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Volume 12, No.2

Multiprecision Arithmetic - Part II

by John Sullivan

The Story so Far

In Part I, I explained my motivation for writing a multiprecision arithmetic suite in APL, and I gave the code for the addition, subtraction, multiplication and division functions, together with some other goodies, such as changing the radix of a number and raising a multiprecision number to a small power. I also showed the matrix multiplication way of generating Fibonacci numbers using the inner product operator with two user-defined functions.

Now read on ...

Input and Output

If we set our radix to 108 and we multiply 0 11 by 0 9090910 we get 0 1 10, which is pretty meaningless. We need a function to convert our output to a suitable format so that we can read it. Similarly, we need an input function, because it is a lot easier to input large numbers in character format, with blanks or commas to group the digits in suitable blocks, than it is to input them directly as integers.

The formatting function is called Ffmt (Float format). It takes a scalar left argument, which indicates the size of the blocks into which the number is separated. If this is positive the separator is a blank, if negative it is a comma. For example:

      ¯3 Ffmt ¯1 12345 67890000
      3 Ffmt ¯1 12345 67890000
12 345.678 9
      0 Ffmt ¯1 12345 67890000

Since we are preparing human-readable output, the radix of our operations should be a power of 10. For the purposes of this function I am going to change the radix to 108 if the radix is not already a power of 10.

     ∇ z←{h}Ffmt a;b;x;k;n;p;s
[1]    →(0=1|p←10⍟base)/∆1
[2]    a←(100000000,base)chbase a ⋄ p←8
[3]   ∆1:p←⌊p

We now strip off the number of radix places, and drop trailing zeros.

[4]    n←a[0] ⋄ a←1↓a
[5]    a←(-s←(0≠⌽a)⍳1)↓a ⋄ n+←s

But, if we have an integer with a positive exponent, we put the trailing zeros back, or add new zeros if there weren’t any.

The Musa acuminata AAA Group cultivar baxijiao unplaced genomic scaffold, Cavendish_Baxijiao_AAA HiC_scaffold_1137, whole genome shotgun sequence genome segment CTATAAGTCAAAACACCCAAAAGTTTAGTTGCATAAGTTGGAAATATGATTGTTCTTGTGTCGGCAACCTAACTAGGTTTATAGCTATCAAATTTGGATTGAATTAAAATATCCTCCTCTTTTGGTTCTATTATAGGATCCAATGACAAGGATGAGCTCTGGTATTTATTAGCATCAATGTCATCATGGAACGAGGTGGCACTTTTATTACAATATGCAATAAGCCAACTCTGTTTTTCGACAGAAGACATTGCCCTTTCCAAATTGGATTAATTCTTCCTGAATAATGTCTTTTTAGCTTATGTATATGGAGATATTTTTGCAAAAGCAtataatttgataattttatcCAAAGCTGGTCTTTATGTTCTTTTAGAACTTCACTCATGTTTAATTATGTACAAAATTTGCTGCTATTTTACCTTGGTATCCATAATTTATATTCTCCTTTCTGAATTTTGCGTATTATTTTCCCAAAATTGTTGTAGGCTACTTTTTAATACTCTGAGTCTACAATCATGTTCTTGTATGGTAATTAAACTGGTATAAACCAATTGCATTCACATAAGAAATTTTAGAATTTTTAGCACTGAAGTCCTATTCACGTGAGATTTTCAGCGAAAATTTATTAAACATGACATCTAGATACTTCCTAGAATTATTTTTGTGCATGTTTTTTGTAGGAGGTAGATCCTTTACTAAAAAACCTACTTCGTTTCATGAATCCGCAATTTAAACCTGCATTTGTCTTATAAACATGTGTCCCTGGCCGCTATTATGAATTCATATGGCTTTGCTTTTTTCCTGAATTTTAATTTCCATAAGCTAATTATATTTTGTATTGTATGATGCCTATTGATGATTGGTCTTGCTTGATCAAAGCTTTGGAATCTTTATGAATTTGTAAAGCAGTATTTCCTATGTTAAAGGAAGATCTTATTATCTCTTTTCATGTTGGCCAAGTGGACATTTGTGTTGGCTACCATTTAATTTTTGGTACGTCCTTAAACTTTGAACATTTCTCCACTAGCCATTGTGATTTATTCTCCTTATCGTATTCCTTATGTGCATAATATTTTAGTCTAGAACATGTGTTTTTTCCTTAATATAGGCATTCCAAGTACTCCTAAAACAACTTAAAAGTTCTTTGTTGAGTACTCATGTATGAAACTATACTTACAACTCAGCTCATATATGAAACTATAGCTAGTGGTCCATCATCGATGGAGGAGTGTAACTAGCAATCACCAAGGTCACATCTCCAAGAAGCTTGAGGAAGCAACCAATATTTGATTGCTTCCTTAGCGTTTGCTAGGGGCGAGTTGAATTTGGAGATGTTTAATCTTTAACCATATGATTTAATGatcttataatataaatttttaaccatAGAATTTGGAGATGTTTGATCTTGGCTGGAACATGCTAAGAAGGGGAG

[6]    →(n≤0)/∆2
[7]    a,←n⍴0 ⋄ n←0

Get the sign of the number. If it is zero, then make a quick dash for the exit.

[8]   ∆2:→(0≠s←×1↑a←((a≠0)⍳1)↓a)/∆3
[9]    z←'0' ⋄ →0

Having got the sign we now work with the absolute value of the number. If the number is fractional and we need leading zeros then supply them.

[10]  ∆3:a←|a
[11]   →(n≥0)/∆4
[12]   a←(n⌊-⍴a)↑a

Format each part of the number into blank-separated blocks of numeric characters with leading zeros. Each block is p characters long, where p is log10 of the radix. If we have a fraction then put the decimal point in the appropriate place (this is made easy by the blanks between the blocks of numbers.

[13]  ∆4:z←,' ',('ZI',⌷p)⎕FMT a
[14]   →(n≥0)/∆5
[15]   z[(⍴z)+n×p+1]←'.'

Tidy up. If our number is not completely fractional drop the leading blank (line 16). If the number starts with one or more zeros, drop them (line 17), and replace one zero if this leaves the decimal point in the first character (line 18). If the number is negative put a minus sign at the start (line 19). If we have a decimal point then drop any trailing zeros (lines 20 and 21).

[16]  ∆5:z←(' '=z[0])↓z
[17]   z←((z≠'0')⍳1)↓z
[18]   z←(('.'=z[0])/'0'),z
[19]   z←((s<1)/'-'),z
[20]   →(~'.'∊z)/∆6
[21]   z←(-('0'≠⌽z)⍳1)↓z

If no left argument (h) was supplied, or if its value would result in no change to the appearance of the number as we have it now, then we have finished. If h is minus the size of the radix then we can bypass the code that puts the blanks into the right places.

[22]  ∆6:→(0=⎕NC'h')/0
[23]   →(h=p×1 ¯1)/0,∆8

Get rid of all blanks. If h is 0 then we have finished. The base from where the separators (blanks or commas) are measured is the decimal point, so find that. Calculate a boolean vector that can be used to put blanks in the number: line 27 does it before the decimal point and line 29 after. Line 28 handles the case where we have an integer with no decimal point.

[24]   z~←' '
[25]   →(0=k←|h)/0
[26]   n←z⍳'.'
[27]   s←⌽(⌊n×b←(k+1)÷k)⍴c←(k⍴1),0
[28]   →(n=⍴z)/∆7
[29]   s←s,1,(⌊((⍴z)-n+1)×b)⍴c
[30]  ∆7:z←s\z